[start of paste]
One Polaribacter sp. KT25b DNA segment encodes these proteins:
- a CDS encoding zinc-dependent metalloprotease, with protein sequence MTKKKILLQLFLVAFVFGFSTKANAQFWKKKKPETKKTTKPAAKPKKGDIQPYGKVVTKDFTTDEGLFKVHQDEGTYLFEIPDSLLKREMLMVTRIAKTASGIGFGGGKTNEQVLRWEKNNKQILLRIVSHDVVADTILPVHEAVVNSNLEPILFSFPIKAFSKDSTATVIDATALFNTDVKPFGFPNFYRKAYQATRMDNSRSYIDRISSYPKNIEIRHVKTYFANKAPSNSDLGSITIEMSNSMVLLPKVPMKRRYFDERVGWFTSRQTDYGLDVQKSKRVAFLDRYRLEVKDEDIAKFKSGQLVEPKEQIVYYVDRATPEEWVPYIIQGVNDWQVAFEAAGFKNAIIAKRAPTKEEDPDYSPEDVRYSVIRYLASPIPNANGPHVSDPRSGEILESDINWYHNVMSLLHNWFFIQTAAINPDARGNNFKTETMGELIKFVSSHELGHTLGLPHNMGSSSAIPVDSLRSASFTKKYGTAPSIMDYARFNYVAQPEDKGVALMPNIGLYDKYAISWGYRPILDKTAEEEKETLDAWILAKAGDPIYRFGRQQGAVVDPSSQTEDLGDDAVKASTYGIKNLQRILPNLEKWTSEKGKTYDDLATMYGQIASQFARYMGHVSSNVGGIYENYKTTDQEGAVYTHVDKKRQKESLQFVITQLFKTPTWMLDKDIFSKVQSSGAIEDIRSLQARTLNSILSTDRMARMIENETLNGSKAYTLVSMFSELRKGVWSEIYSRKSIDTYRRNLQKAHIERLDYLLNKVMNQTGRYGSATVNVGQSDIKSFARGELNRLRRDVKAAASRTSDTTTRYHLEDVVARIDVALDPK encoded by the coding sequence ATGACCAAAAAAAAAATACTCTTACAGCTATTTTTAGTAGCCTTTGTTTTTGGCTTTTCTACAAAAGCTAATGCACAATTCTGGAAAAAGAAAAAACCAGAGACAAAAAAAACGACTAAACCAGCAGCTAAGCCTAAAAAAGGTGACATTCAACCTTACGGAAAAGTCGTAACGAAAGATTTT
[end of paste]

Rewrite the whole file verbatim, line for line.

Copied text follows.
One Polaribacter sp. KT25b DNA segment encodes these proteins:
- a CDS encoding zinc-dependent metalloprotease, with protein sequence MTKKKILLQLFLVAFVFGFSTKANAQFWKKKKPETKKTTKPAAKPKKGDIQPYGKVVTKDFTTDEGLFKVHQDEGTYLFEIPDSLLKREMLMVTRIAKTASGIGFGGGKTNEQVLRWEKNNKQILLRIVSHDVVADTILPVHEAVVNSNLEPILFSFPIKAFSKDSTATVIDATALFNTDVKPFGFPNFYRKAYQATRMDNSRSYIDRISSYPKNIEIRHVKTYFANKAPSNSDLGSITIEMSNSMVLLPKVPMKRRYFDERVGWFTSRQTDYGLDVQKSKRVAFLDRYRLEVKDEDIAKFKSGQLVEPKEQIVYYVDRATPEEWVPYIIQGVNDWQVAFEAAGFKNAIIAKRAPTKEEDPDYSPEDVRYSVIRYLASPIPNANGPHVSDPRSGEILESDINWYHNVMSLLHNWFFIQTAAINPDARGNNFKTETMGELIKFVSSHELGHTLGLPHNMGSSSAIPVDSLRSASFTKKYGTAPSIMDYARFNYVAQPEDKGVALMPNIGLYDKYAISWGYRPILDKTAEEEKETLDAWILAKAGDPIYRFGRQQGAVVDPSSQTEDLGDDAVKASTYGIKNLQRILPNLEKWTSEKGKTYDDLATMYGQIASQFARYMGHVSSNVGGIYENYKTTDQEGAVYTHVDKKRQKESLQFVITQLFKTPTWMLDKDIFSKVQSSGAIEDIRSLQARTLNSILSTDRMARMIENETLNGSKAYTLVSMFSELRKGVWSEIYSRKSIDTYRRNLQKAHIERLDYLLNKVMNQTGRYGSATVNVGQSDIKSFARGELNRLRRDVKAAASRTSDTTTRYHLEDVVARIDVALDPK encoded by the coding sequence ATGACCAAAAAAAAAATACTCTTACAGCTATTTTTAGTAGCCTTTGTTTTTGGCTTTTCTACAAAAGCTAATGCACAATTCTGGAAAAAGAAAAAACCAGAGACAAAAAAAACGACTAAACCAGCAGCTAAGCCTAAAAAAGGTGACATTCAACCTTACGGAAAAGTCGTAACGAAAGATTTT